Older people struggling to stay connected during COVID-19

Older people struggling to stay connected during COVID-19

Media release — 30 July 2020

Senior man reading on this tablet at home

Australians are being reminded to keep in touch with their elderly loved ones, with research released today by the Australian Institute of Family Studies (AIFS) revealing older Australians were among the most isolated from family and friends during the coronavirus pandemic.

Staying Connected – a new research paper drawing on AIFS’ Families in Australia: Life during COVID-19 survey of more than 7,000 Australians in May 2020 – looks at how Australians maintained connections during unprecedented lockdown restrictions and social isolation. 

While the great majority (93%) of respondents contacted family members living elsewhere at least once a week during the pandemic, many people (37%) said they found it more difficult to connect. 

Older people struggled more with staying in touch, with just 23% of people over the age of 70 reporting daily contact with their family – almost half that of people under the age of 40 (40%). 

Ten per cent of people over 70 also reported having less-than-weekly contact with loved ones, compared to just 4% of people under 40. 

AIFS Director Anne Hollonds said the findings were an important reminder to continue reaching out to our elderly loved ones – especially those who might not be as confident with new ways of staying in touch. 

“Six in ten Australians stayed connected using talking and texting during the pandemic, and quarter of Australians embraced other unique activities – like virtually sharing meals, playing games or exercising,” Hollonds said.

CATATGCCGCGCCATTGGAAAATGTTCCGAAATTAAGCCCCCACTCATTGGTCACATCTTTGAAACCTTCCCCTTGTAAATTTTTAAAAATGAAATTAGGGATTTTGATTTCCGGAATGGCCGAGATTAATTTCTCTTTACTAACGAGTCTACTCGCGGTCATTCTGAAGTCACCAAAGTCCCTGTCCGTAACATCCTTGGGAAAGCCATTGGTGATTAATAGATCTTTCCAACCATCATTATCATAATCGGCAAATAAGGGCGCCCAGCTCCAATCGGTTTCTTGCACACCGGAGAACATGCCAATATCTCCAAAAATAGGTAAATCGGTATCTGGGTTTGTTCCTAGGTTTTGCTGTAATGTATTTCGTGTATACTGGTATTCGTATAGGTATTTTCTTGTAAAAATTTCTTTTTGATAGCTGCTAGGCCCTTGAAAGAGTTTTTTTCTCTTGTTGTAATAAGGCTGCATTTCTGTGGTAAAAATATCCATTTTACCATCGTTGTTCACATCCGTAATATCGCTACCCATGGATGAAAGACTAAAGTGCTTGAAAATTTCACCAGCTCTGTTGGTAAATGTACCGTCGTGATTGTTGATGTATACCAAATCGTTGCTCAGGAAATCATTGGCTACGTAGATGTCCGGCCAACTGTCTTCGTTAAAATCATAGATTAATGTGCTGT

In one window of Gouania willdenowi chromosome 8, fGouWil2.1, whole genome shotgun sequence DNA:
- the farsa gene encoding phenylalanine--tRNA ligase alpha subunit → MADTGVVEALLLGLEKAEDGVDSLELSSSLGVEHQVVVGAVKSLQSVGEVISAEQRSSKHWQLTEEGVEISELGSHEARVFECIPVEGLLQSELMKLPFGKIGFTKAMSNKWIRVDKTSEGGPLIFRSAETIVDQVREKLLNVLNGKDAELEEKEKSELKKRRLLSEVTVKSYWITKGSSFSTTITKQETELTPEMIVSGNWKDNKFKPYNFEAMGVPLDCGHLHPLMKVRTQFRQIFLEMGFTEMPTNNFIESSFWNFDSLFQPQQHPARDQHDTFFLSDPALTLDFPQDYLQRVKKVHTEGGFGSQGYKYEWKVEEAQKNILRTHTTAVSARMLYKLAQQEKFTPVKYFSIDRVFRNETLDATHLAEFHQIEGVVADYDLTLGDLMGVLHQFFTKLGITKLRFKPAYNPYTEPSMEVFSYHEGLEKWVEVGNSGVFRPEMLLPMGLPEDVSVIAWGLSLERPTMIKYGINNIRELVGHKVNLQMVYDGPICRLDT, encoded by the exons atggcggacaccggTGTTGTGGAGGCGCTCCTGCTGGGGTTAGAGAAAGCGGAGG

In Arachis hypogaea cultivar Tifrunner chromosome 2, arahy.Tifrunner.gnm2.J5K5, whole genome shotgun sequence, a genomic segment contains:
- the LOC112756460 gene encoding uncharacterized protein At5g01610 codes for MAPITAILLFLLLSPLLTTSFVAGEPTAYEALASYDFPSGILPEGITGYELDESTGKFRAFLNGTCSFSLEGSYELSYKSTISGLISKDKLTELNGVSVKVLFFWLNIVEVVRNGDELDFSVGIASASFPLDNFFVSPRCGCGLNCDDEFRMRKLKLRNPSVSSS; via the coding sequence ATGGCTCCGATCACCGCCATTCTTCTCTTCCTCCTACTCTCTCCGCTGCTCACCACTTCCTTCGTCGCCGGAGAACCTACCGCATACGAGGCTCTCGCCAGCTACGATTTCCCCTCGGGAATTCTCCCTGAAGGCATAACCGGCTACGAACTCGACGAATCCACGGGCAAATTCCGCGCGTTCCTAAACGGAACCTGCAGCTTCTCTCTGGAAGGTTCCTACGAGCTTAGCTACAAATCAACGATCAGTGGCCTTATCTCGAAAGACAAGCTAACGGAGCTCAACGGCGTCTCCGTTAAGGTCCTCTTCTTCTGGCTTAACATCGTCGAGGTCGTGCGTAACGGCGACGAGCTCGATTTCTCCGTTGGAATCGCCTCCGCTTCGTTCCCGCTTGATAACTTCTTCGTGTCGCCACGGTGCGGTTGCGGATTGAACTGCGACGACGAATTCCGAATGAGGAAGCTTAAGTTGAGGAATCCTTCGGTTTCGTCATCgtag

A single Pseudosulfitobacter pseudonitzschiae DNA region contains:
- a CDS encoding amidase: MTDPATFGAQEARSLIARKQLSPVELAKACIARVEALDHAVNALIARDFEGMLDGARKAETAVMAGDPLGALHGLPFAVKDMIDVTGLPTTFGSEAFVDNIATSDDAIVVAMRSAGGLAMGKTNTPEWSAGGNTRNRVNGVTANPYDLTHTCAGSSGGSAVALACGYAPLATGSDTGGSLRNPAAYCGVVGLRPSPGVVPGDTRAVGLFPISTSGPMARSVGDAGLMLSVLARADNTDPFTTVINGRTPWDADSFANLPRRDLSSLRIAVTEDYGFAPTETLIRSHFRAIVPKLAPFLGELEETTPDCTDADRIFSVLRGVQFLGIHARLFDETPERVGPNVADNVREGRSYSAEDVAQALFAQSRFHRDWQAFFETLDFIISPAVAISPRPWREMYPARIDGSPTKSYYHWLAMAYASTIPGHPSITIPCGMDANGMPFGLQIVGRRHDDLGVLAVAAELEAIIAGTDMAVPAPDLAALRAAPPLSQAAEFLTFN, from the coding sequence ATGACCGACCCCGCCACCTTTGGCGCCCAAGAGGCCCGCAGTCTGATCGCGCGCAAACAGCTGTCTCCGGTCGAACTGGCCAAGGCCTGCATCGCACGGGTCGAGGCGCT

“However a lot of older respondents shared that they were struggling with video calls and new online technologies; 30 per cent of people over 70 used handwritten letters to stay in touch, and many older Australians still depended on face-to-face visits for contact and support.” 

Staying Connected includes tips and links to resources that families can use to help older loved ones engage online. 

“Grandparents often trust their grandchildren to help them out without any judgement, so teaching them a new skill, like how to jump on a video call, is a great way of engaging, while also setting grandparents up to keep connected,” Hollonds said. 

The paper also outlines other creative ways survey respondents – including singles and households without kids – had stayed in touch during the pandemic, which Hollonds said could provide inspiration to other Australians doing it tough during isolation. 

“We’ve heard about people organising birthday parties over Skype, playing online video games with relatives and friends, or introducing virtual story times with nieces and nephews. 

“COVID-19 might be changing the way we’re connecting with our loved ones – but it doesn’t mean we have to lose contact entirely. There are plenty ways we can stay in touch, we might just need to be a bit creative,” Hollonds said. 

The Staying Connected paper is part of the Life during COVID-19 survey, aimed at understanding how Australia is adjusting to unprecedented lockdown restrictions and social distancing measures. Read the full paper and find more tips to stay connected at: Families in Australia Survey: Life during COVID-19 Report no. 2: Staying connected when we're apart 

AIFS’ top tips for staying connected with elderly loved ones: 

  • Build them into your day-to-day life by setting up a regular phone call or video call with them that coincides with other routine activities (like a mealtime, or your daily walk)
  • Connect your elderly loved ones to some of the free services that support older people who want to use technology – (see AIFS’ Staying Connected paper for resources)
  • Once you have made a connection using technology, consider shared online activities like reading, exercising, or playing an online game together
  • Go back to basics and write hand-written letters to keep in touch
  • If you live close to an elderly loved one or neighbor, leave a care package on their doorstep or offer to pick up essential items, such as groceries, for them.